Insurance 101: What is a Risk Retention Group?

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Insurance can be a tricky (and risky!) business. Not least because of all the different kinds of insurance companies out there who are able to provide insurance products. We’re going to help you understand one of them – risk retention groups (RRGs).

 

RRGs’ beginnings

An RRG is a type of insurance company that has been formed and operated following the federal Risk Retention Act of 1981 (amended in 1986). It is a type of captive insurance company. A captive insurance company, for those not in the know, is owned by its policyholders. Often, a captive is set up to insure the risks of its parent company.

 

RRGs differ from captives in a few ways. Instead of having just one single parent policyholder, RRGs must have at least two. Captives have been around for close to a century, but RRGs have only been around since 1981. Captives can be domiciled anywhere in the world, but RRGs are limited to just the US. However, RRGs can operate in all 50 states while being regulated by only one state. Meanwhile, captives are subject to regulation by every state that they operate in. Lastly, RRGs are limited to providing liability insurance only.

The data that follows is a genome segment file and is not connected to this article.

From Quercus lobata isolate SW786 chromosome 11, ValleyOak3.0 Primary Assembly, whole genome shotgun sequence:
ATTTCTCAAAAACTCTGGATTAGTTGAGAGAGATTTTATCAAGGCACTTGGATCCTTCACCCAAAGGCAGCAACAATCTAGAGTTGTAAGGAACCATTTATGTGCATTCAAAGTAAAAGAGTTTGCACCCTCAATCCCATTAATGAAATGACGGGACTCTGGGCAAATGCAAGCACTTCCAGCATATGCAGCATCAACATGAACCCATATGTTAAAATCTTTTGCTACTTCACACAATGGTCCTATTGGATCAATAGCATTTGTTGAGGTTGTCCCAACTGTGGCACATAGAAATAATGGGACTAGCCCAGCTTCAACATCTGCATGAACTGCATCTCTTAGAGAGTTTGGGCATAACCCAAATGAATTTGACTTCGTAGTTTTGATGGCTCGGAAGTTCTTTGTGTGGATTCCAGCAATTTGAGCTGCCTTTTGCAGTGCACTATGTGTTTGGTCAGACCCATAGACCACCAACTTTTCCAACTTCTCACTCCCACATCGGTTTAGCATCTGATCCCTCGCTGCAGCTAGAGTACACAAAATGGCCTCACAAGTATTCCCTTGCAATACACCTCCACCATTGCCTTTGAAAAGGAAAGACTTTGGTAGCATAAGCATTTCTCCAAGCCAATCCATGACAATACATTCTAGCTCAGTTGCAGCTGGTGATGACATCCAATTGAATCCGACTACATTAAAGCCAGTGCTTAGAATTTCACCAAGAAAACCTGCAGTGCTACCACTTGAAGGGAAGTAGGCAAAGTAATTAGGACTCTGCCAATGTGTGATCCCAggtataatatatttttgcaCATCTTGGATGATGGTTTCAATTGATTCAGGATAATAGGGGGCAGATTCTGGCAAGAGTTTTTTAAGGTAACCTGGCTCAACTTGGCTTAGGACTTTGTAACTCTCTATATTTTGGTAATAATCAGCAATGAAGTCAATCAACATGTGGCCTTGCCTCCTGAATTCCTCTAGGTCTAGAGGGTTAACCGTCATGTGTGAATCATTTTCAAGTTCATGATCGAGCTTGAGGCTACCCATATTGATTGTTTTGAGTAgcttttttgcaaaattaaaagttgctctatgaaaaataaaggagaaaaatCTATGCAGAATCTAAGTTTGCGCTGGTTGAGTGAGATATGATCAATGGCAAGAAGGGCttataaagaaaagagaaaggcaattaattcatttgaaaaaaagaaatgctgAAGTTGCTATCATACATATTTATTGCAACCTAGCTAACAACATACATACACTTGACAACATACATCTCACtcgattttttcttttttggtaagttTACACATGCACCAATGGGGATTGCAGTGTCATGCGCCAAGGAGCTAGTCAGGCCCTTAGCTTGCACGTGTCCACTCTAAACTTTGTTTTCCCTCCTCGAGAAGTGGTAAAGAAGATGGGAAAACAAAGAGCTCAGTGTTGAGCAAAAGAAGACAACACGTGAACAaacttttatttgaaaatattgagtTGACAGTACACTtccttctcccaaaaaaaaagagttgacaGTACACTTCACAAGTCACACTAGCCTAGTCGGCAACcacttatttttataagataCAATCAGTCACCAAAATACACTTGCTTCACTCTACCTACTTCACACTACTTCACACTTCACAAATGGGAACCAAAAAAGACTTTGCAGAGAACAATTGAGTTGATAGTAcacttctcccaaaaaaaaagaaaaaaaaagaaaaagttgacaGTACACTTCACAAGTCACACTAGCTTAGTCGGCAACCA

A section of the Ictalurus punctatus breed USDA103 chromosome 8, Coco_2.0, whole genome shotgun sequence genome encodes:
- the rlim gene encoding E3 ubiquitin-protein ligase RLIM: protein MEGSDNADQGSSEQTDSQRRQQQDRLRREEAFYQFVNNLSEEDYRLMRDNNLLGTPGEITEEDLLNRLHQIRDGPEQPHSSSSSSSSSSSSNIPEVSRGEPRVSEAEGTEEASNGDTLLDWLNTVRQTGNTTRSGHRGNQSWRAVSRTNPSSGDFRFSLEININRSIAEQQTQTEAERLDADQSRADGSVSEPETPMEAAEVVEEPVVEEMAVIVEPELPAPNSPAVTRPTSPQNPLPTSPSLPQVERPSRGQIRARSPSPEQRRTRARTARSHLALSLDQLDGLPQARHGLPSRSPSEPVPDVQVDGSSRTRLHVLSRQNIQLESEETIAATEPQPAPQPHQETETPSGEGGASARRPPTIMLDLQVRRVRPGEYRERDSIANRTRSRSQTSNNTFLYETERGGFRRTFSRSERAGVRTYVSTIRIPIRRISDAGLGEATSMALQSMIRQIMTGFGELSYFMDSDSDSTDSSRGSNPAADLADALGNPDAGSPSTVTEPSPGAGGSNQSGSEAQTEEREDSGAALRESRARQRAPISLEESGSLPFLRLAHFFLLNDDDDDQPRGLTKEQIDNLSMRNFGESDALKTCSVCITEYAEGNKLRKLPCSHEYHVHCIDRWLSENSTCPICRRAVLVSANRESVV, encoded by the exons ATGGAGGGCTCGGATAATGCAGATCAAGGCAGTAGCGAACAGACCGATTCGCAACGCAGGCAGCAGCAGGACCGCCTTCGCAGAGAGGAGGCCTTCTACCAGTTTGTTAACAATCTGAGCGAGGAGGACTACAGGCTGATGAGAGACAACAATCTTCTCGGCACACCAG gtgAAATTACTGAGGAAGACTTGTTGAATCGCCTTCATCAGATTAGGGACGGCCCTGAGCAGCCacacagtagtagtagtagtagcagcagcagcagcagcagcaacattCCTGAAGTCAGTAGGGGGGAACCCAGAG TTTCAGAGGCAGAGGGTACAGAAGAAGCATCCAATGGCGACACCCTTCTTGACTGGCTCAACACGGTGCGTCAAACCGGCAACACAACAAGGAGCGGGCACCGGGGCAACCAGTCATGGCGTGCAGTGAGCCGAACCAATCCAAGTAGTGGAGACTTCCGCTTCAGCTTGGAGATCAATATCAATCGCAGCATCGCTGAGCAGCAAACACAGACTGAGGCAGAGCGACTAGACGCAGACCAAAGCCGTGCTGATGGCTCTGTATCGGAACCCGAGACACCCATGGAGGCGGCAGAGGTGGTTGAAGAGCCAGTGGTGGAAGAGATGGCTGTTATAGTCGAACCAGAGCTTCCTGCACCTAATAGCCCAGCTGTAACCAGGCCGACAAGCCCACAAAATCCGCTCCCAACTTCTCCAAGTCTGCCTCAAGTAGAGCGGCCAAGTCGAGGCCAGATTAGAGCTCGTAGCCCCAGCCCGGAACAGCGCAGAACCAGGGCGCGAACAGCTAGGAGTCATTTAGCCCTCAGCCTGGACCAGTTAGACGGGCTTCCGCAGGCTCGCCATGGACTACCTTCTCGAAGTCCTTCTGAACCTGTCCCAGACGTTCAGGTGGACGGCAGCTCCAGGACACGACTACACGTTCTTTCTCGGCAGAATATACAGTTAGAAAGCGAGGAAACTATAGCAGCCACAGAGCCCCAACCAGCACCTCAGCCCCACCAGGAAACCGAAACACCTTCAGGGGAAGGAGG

Is an RRG right for your client?

RRGs can be an effective way to provide flexible and relatively affordable liability coverage for a business. However, initial start-up costs can be quite high, so that rules out many smaller companies (unless a group of them band together to form an RRG). To form an RRG, your client will have to find at least one other company that has similar liabilities.

 

RRGs currently offer liability insurance coverage to a huge range of policyholders including hospitals, dental practices, educational institutions, churches, and non-profits. New RRGs are formed every year in response to many industries requiring affordable liability insurance.

 

As for whether RRGs are suitable for your clients, it all depends on their circumstances. RRGs offer some benefits in the form of not having to be regulated in every state that they operate in and having control over risk and litigation management issues. However, any risk is limited to just liability insurance and there’s no need to have a financial rating from a rating agency.

If your clients are willing to take on the risk of RRGs, however, it may offer an affordable and more flexible alternative to traditional insurance.

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